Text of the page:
Gilberts' K-9 Seminars News & Review
Copyright (c) 2004-2009 Gilberts' K-9 Seminars

The above Article is Copyrighted (c) 2004-2009 Gilberts' K-9 Seminars.
Permission to reprint can be obtained from Gilberts' K-9 Seminars -
By Pat Gilbert

I have some thoughts on show training a puppy. They have worked well for me through the years and with all the breeds and dogs I have trained.
I start with the concept of a collar. I let the puppy wear it and get used to it. It doesn't matter what age you start except I believe that the earlier the better works. I don't let puppies wear a collar constantly because they soon take it as normal and don't really pay attention when I start to use the collar. Puppies need to know that a collar means something special. If your dog must wear a collar, then make sure your show or training collar is very different from his every day collar.
I start all dogs, no matter what age or size, off on a grooming table. I teach them the grooming table is a place to behave and one of the few places they have to always do what I ask of them.
The collar concept comes into play here because I may have to use a grooming arm and loop A puppy won't panic when you put the loop around his neck because he is used to something being there.
I start as soon as I can. If it is a litter I am close to, I start when their eyes open. All puppies go up on the grooming table individually for grooming and of course training. I find a dog is much more amenable to my ideas when his feet are up and off the ground and on the table.
I put the puppy up on the grooming table. I then start to set the puppies legs and tell him Stand. When the legs are where I want them I tell him Stay. I only ask the puppy to hold the position for a few seconds and praise him profusely. I then increase time until he can hold a stack for roughly a minute. If the puppy has a tendency to post (lean back) then set his hind feet at the rear edge of the table. Make sure you gently support him because he may step back. Let him step back and find no footing. You are there to catch him. He will learn to lean forward and eventually into the collar if that is what you want. I may also gently rock him back and forth from front to back. This teaches him to grab with his feet and plant them when he finds firm footing. That firm footing placement is chosen by me. I say Stand while I do this. The dog will stand like a rock. Then I say Stay.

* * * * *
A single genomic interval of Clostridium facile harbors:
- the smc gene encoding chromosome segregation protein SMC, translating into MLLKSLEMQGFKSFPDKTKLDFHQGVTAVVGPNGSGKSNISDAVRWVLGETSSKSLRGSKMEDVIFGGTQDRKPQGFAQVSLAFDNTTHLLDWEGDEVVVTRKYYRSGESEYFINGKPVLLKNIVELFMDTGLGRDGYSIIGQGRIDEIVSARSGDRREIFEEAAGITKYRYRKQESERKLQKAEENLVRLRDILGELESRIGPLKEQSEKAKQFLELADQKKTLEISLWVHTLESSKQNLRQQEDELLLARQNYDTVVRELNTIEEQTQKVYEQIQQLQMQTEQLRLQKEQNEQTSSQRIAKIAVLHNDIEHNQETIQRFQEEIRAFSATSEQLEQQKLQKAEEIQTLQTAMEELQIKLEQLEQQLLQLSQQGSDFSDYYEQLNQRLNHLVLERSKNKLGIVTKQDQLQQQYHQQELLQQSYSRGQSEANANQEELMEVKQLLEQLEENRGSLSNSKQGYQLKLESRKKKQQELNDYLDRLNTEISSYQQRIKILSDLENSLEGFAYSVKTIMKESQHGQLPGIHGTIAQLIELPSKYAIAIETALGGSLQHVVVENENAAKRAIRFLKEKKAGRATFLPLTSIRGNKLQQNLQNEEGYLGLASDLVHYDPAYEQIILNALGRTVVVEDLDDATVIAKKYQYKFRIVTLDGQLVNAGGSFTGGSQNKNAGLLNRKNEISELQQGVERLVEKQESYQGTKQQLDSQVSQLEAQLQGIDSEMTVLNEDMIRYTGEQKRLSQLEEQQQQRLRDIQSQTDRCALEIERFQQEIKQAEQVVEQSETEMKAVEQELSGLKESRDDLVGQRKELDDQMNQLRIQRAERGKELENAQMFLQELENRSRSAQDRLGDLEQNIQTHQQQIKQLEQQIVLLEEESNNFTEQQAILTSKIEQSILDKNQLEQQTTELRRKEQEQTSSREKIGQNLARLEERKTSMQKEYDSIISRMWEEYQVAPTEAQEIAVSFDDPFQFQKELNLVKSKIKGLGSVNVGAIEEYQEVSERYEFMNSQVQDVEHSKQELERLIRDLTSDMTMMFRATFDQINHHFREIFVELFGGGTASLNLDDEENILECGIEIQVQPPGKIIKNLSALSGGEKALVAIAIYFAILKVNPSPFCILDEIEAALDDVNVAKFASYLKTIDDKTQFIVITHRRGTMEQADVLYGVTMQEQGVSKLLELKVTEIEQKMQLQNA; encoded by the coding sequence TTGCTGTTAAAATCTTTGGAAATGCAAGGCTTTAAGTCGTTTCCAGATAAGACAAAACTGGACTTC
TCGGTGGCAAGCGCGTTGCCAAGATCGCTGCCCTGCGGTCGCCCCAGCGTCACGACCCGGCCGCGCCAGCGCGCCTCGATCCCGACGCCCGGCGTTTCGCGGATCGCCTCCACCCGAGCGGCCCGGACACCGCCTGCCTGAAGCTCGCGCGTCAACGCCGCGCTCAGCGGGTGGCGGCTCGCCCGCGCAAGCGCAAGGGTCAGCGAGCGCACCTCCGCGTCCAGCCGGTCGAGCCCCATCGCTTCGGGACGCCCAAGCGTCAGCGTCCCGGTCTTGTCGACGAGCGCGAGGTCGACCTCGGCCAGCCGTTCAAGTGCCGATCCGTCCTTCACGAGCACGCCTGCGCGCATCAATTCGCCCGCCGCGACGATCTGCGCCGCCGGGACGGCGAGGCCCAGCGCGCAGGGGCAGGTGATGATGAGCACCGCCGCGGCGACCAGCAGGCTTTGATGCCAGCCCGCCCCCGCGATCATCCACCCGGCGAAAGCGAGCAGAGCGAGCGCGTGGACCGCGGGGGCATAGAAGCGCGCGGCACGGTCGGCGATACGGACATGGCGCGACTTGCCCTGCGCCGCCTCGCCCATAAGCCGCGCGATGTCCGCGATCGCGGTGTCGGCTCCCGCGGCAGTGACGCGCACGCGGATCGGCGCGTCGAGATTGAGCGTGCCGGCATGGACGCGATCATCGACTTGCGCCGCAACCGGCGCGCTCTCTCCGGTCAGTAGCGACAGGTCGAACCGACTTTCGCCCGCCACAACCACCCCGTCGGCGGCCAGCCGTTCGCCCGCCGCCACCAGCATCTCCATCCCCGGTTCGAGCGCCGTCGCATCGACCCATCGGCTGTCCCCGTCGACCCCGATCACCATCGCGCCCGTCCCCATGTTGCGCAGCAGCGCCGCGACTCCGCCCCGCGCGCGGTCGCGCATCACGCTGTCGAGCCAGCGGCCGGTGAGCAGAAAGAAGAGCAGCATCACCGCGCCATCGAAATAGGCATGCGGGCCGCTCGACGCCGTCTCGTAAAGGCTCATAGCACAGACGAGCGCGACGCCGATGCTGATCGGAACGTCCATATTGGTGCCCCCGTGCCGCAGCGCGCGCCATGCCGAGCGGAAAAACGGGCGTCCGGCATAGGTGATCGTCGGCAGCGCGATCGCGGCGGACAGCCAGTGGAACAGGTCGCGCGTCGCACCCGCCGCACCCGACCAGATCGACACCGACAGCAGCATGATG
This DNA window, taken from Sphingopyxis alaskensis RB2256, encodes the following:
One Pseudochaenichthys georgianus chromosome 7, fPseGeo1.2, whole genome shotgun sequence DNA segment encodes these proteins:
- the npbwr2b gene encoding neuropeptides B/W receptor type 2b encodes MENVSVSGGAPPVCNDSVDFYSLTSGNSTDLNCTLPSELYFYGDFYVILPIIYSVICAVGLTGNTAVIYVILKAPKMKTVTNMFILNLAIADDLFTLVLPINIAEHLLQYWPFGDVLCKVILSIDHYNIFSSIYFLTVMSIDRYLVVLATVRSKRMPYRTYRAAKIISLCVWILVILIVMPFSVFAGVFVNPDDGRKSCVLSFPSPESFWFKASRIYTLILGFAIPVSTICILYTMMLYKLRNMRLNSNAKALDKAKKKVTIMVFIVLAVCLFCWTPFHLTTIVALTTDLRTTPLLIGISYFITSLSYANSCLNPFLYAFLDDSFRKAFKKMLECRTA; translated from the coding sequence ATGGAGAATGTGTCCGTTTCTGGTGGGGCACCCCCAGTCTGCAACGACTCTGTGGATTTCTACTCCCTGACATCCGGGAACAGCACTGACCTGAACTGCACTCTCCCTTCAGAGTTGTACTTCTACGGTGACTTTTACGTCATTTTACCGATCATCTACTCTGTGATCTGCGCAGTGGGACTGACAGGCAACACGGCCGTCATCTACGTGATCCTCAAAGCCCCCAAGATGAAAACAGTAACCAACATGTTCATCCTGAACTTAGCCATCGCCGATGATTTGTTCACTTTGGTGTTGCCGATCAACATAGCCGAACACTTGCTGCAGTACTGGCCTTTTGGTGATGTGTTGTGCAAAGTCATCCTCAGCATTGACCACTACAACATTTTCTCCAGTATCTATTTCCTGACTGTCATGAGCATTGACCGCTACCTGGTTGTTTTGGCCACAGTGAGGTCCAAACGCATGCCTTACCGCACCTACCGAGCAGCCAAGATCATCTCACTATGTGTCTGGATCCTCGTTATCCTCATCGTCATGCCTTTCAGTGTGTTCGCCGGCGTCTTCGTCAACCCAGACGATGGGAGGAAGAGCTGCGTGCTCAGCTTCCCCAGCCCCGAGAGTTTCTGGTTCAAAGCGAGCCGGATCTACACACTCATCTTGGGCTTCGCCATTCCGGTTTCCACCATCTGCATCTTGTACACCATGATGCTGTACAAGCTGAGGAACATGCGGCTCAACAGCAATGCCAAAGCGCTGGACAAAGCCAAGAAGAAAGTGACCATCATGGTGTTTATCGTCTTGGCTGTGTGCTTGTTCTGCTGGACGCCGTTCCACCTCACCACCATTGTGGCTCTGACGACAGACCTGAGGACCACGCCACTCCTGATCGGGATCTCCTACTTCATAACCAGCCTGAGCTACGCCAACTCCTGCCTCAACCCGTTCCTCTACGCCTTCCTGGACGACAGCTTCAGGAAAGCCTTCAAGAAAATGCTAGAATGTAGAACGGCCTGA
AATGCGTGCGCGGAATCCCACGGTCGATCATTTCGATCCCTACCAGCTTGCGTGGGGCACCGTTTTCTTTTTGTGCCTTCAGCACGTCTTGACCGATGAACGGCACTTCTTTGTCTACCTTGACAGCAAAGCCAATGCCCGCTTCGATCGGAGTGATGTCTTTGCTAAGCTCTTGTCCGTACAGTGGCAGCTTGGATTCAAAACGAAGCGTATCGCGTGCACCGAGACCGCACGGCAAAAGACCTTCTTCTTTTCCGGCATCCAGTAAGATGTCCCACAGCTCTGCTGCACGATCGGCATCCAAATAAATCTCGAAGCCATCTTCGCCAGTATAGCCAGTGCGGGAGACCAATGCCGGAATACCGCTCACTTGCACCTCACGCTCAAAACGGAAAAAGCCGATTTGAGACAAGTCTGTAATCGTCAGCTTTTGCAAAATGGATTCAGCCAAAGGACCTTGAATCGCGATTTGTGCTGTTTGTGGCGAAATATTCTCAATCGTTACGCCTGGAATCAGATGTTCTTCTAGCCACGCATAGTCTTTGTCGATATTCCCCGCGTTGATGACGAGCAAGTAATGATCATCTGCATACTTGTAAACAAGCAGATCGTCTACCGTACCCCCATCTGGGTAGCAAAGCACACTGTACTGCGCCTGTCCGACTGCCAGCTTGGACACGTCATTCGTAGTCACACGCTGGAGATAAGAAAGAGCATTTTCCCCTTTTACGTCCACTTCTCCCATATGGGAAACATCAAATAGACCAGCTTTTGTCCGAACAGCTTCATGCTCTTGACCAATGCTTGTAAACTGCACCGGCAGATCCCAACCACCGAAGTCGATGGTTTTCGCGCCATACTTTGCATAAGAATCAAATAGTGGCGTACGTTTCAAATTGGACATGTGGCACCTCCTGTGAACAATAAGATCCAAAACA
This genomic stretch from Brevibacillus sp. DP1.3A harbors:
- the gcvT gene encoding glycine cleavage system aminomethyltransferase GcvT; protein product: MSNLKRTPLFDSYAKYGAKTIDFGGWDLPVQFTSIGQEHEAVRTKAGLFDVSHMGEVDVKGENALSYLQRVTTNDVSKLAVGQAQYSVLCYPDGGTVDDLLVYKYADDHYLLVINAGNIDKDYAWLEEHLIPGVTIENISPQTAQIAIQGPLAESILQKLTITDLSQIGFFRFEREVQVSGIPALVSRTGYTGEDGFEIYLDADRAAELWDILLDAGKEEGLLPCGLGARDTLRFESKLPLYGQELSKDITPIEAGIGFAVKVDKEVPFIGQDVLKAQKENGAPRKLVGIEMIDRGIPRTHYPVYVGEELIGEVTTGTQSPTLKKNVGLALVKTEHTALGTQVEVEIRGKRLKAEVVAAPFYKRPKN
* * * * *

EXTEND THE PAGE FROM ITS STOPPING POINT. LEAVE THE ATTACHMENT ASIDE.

When my puppy is steady and consistent on the table with the Stand/Stay, I start on the ground. I put the collar on the puppy and gently hold it. I say Stand, set the feet as I normally would in the show ring and then of course say Stay when I am happy. Again I may rock the dog. Since he is trained on a table, he will automatically freeze into position.
I do periodically put my dogs up on the table for refresher training sessions.
Big Tip: If you have a dog of any age that backs up or leans away for examination, train him on the table. Have people go over him on the table. When he is steady up on the table, try it on the ground and go back to the table if necessary.
I also practice in front of a mirror so I know what it looks like. I check all views (side, front and rear).
Eventually when I say Stand my puppy will begin to position his feet automatically into a show stack. I may only have to move one or two feet. When I say Stay, he knows he is to hold that position.
I can take my dogs by the collar and say stand when I slow down for the judge. My dogs, as I said, automatically place their feet where they need to be. A free stack does not have to have all feet perfectly in position. It simply has to look good and correct for its breed.
Notice that I am making a big distinction between Stand and Stay.
Notice too that all I am using is my bond with the puppy and copious amounts of praise. You can use bait but I recommend that you train your dog to be motivated by you and not food. What happens if you run out of food or (gulp) the judge says no bait?
My dogs are very comfortable with this style of training. It accumulates and builds up to each subsequent level. It builds up to very natural free stacks and speed stacking. I have won because my dogs set themselves so quickly the other dogs were just getting started into their show poses. This training is not in direct conflict with training for the obedience ring. This method teaches a natural way to look and stand and teaches confidence. I have always preferred a natural looking rather than the contrived method of showing dogs. My philosophy is let the dog show himself.
Good luck in the ring and remember to always have fun with your dog. That is what it is all about. Unconditional love.